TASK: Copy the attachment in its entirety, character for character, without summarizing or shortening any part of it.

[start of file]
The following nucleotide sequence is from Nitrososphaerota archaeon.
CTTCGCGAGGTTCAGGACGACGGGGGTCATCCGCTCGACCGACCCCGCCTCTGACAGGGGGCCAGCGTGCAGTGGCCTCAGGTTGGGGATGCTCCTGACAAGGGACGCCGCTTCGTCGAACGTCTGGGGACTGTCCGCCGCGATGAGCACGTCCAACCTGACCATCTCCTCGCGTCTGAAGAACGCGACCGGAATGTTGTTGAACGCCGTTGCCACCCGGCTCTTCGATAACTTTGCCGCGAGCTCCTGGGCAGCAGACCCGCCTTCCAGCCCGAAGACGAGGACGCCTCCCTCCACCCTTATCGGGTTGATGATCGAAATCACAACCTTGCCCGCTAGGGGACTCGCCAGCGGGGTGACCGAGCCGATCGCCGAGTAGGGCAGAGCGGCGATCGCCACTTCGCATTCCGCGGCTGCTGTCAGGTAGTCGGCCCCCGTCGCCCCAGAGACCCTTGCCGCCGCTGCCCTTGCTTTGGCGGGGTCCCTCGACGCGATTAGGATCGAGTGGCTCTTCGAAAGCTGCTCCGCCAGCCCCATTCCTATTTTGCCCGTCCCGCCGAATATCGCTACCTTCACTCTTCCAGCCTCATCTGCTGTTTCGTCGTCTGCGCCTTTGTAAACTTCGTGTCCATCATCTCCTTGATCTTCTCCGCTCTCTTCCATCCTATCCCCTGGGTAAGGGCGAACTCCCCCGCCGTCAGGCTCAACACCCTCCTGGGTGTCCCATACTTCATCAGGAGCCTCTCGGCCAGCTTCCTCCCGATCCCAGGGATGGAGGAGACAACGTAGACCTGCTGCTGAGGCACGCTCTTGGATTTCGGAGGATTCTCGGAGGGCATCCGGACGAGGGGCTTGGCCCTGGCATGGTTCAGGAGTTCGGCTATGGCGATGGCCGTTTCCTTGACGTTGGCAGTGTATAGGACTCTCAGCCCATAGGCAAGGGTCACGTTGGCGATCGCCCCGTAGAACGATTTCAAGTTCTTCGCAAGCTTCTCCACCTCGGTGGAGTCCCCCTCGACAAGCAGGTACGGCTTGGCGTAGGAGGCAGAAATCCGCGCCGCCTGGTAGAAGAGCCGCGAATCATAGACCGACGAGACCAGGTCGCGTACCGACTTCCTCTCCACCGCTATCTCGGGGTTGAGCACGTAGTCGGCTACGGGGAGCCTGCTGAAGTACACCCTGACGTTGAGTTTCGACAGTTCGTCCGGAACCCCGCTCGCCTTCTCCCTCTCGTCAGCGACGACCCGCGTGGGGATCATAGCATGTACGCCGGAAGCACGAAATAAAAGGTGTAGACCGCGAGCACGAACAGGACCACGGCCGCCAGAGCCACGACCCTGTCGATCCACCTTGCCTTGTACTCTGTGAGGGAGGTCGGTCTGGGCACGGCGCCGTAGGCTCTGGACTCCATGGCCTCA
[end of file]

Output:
The following nucleotide sequence is from Nitrososphaerota archaeon.
CTTCGCGAGGTTCAGGACGACGGGGGTCATCCGCTCGACCGACCCCGCCTCTGACAGGGGGCCAGCGTGCAGTGGCCTCAGGTTGGGGATGCTCCTGACAAGGGACGCCGCTTCGTCGAACGTCTGGGGACTGTCCGCCGCGATGAGCACGTCCAACCTGACCATCTCCTCGCGTCTGAAGAACGCGACCGGAATGTTGTTGAACGCCGTTGCCACCCGGCTCTTCGATAACTTTGCCGCGAGCTCCTGGGCAGCAGACCCGCCTTCCAGCCCGAAGACGAGGACGCCTCCCTCCACCCTTATCGGGTTGATGATCGAAATCACAACCTTGCCCGCTAGGGGACTCGCCAGCGGGGTGACCGAGCCGATCGCCGAGTAGGGCAGAGCGGCGATCGCCACTTCGCATTCCGCGGCTGCTGTCAGGTAGTCGGCCCCCGTCGCCCCAGAGACCCTTGCCGCCGCTGCCCTTGCTTTGGCGGGGTCCCTCGACGCGATTAGGATCGAGTGGCTCTTCGAAAGCTGCTCCGCCAGCCCCATTCCTATTTTGCCCGTCCCGCCGAATATCGCTACCTTCACTCTTCCAGCCTCATCTGCTGTTTCGTCGTCTGCGCCTTTGTAAACTTCGTGTCCATCATCTCCTTGATCTTCTCCGCTCTCTTCCATCCTATCCCCTGGGTAAGGGCGAACTCCCCCGCCGTCAGGCTCAACACCCTCCTGGGTGTCCCATACTTCATCAGGAGCCTCTCGGCCAGCTTCCTCCCGATCCCAGGGATGGAGGAGACAACGTAGACCTGCTGCTGAGGCACGCTCTTGGATTTCGGAGGATTCTCGGAGGGCATCCGGACGAGGGGCTTGGCCCTGGCATGGTTCAGGAGTTCGGCTATGGCGATGGCCGTTTCCTTGACGTTGGCAGTGTATAGGACTCTCAGCCCATAGGCAAGGGTCACGTTGGCGATCGCCCCGTAGAACGATTTCAAGTTCTTCGCAAGCTTCTCCACCTCGGTGGAGTCCCCCTCGACAAGCAGGTACGGCTTGGCGTAGGAGGCAGAAATCCGCGCCGCCTGGTAGAAGAGCCGCGAATCATAGACCGACGAGACCAGGTCGCGTACCGACTTCCTCTCCACCGCTATCTCGGGGTTGAGCACGTAGTCGGCTACGGGGAGCCTGCTGAAGTACACCCTGACGTTGAGTTTCGACAGTTCGTCCGGAACCCCGCTCGCCTTCTCCCTCTCGTCAGCGACGACCCGCGTGGGGATCATAGCATGTACGCCGGAAGCACGAAATAAAAGGTGTAGACCGCGAGCACGAACAGGACCACGGCCGCCAGAGCCACGACCCTGTCGATCCACCTTGCCTTGTACTCTGTGAGGGAGGTCGGTCTGGGCACGGCGCCGTAGGCTCTGGACTCCATGGCCTCA